Each time I examine a baby with a heart defect, I comment in my progress note on the nature of their pulses and the state of their perfusion. “Pulses are full and the baby is warm and well-perfused.” Of course, no pediatric exam is complete without examination of the parent, but those important facts don’t always make it into the medical chart. Are they nervous, scared, angry? I look for the darting eyes, crossed arms, shifting weight from leg to leg. Sometimes the room is calm and quiet with relaxed parents casually watching the ritual of the physical exam from the couch. Other times, they snap to attention when I enter the room and approach the bedside in anticipation of an exam they know is worrisome. On rounds, parents in the intensive care unit are usually hoping to hear that their baby is improving, that they will get to go home and that this hospitalization, this nightmare, will be over.
One mom in particular stands out. We, the medical team, had an ambitious plan to wean her child’s continuous cardiac infusion, milrinone, and she knew her toddler wasn’t getting better. One day during rounds, she politely urged us to reconsider our plan. Her intuition as a mother was a powerful tool for the medical team especially when our practice isn’t necessarily directed by clear science or best practices. We were just trying to keep her daughter going despite the failing remnants of failing heart and lungs. As she advocated for her little girl, I heard my Dad’s voice in my head. My father had practiced as a primary care doctor for the first half of his career and saw most of his patients on house calls. When he cared for children, he looked to the adult in the room, usually a parent or grandparent, for approval. If he had the right diagnosis and plan, they were pleased and nodded. If he was wrong, they let him know it. Fifty years later, these words remained true. We adjusted our plan based in part on mother’s intuition and in part on the medical reality of her little girl’s desperately failing heart.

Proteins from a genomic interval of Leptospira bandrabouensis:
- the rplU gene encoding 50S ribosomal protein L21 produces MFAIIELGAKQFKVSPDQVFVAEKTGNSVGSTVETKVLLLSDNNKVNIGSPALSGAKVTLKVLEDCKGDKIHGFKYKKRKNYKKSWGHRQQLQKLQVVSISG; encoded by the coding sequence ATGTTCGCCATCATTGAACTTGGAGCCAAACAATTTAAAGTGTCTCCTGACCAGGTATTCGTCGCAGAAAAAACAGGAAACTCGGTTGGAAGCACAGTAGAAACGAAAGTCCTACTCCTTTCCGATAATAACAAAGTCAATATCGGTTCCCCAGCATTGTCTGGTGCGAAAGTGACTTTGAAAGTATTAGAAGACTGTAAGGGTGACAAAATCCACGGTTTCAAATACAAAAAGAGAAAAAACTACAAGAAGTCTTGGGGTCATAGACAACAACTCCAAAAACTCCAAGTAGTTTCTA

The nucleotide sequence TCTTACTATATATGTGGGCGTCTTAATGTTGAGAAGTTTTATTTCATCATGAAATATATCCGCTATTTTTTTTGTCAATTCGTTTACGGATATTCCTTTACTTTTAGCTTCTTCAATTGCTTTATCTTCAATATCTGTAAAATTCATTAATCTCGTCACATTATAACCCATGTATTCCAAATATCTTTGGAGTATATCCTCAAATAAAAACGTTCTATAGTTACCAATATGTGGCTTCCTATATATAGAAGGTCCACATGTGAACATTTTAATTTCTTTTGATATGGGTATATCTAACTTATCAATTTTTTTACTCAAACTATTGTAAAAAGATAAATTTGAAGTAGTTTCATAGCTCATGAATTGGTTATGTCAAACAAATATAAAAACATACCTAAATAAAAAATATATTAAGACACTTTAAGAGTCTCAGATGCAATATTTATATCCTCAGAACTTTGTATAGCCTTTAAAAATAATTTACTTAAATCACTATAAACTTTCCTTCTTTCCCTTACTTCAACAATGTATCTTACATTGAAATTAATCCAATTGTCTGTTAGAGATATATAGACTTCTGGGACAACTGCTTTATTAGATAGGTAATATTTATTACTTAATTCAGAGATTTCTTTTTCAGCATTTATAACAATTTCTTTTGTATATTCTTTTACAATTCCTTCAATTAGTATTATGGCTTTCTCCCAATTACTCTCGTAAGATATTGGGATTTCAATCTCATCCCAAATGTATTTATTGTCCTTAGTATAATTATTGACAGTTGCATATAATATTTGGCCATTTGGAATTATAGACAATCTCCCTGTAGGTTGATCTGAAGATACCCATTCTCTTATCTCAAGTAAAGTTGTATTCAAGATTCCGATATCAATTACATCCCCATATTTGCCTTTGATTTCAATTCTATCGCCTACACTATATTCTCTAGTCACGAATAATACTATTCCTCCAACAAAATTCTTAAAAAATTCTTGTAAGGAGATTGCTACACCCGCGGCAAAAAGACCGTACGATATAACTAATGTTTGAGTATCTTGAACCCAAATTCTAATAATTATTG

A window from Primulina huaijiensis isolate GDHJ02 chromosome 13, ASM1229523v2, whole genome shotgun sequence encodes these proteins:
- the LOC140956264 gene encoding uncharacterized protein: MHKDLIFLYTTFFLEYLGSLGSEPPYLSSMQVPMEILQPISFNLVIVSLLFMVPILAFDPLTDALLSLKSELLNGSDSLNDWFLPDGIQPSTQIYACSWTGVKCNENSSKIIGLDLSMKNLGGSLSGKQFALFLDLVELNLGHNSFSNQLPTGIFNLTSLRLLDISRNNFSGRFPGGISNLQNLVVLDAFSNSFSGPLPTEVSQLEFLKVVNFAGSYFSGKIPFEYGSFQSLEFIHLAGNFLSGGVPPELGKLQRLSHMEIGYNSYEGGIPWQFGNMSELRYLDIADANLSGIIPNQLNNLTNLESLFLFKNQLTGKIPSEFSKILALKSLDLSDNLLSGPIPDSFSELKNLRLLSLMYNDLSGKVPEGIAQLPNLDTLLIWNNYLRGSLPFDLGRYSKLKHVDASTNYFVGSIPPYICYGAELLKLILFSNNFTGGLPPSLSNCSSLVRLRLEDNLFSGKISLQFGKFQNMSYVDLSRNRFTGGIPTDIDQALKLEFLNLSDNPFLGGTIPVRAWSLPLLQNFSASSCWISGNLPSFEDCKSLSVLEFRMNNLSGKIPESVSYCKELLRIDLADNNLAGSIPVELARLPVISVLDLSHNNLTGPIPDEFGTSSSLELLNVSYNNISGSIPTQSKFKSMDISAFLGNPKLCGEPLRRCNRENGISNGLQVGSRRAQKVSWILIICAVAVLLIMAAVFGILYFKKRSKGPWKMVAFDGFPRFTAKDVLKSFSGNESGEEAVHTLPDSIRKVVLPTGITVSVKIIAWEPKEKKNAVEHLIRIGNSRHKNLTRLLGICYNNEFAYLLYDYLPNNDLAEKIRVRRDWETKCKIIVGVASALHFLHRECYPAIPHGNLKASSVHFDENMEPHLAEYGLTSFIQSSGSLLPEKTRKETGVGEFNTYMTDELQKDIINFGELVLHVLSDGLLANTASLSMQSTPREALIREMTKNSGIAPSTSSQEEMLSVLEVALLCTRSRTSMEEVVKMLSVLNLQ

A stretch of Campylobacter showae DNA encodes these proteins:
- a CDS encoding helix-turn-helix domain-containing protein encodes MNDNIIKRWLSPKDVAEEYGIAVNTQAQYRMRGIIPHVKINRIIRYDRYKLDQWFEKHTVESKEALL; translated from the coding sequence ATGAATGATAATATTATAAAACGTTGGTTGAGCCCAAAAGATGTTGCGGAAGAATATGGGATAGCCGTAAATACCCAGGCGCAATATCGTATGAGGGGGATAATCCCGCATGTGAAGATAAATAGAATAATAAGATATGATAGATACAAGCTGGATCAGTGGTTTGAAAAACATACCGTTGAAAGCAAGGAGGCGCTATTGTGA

Later that week, this same mom pulled me aside. Her pupils were dilated, her breathing rapid, and I could practically see a bounding pulse in her neck. If I were documenting her physical exam, I would describe her as moderately distressed.
“What do we do now? Just go home and wait for her to get worse? She could get better right? This might be temporary?” she asked. She was pleading with me to give her an answer that she knew in her heart wasn’t true. I told her the truth. I didn’t know what would happen to her little girl. But I was doubtful that her heart would recover. We sat and talked for quite a while in an empty patient room. We talked about what taking her little girl home to a rural small Texas community with minimal medical support would feel and look like. We talked about faith and having hope. We talked about what a spitfire her little girl was, and we talked about the unfairness of it all. Every once in awhile she would ask me again, if it was possible that her daughter might improve. Though, a part of me wanted to tell this beautiful mom that everything would be fine. Miracles happen everyday. Her little girl would recover. My answer remained the same and I did my best not to hedge on the dismal reality of her disease.
Eventually she started to relax. Her breathing quieted and the pleading tone in her voice dissipated. The answers were not what she wanted but they rang true to her. She wiped away the tears, her hands steadied and she was able to smile and bravely return to her daughter.
Her heartache was palpable.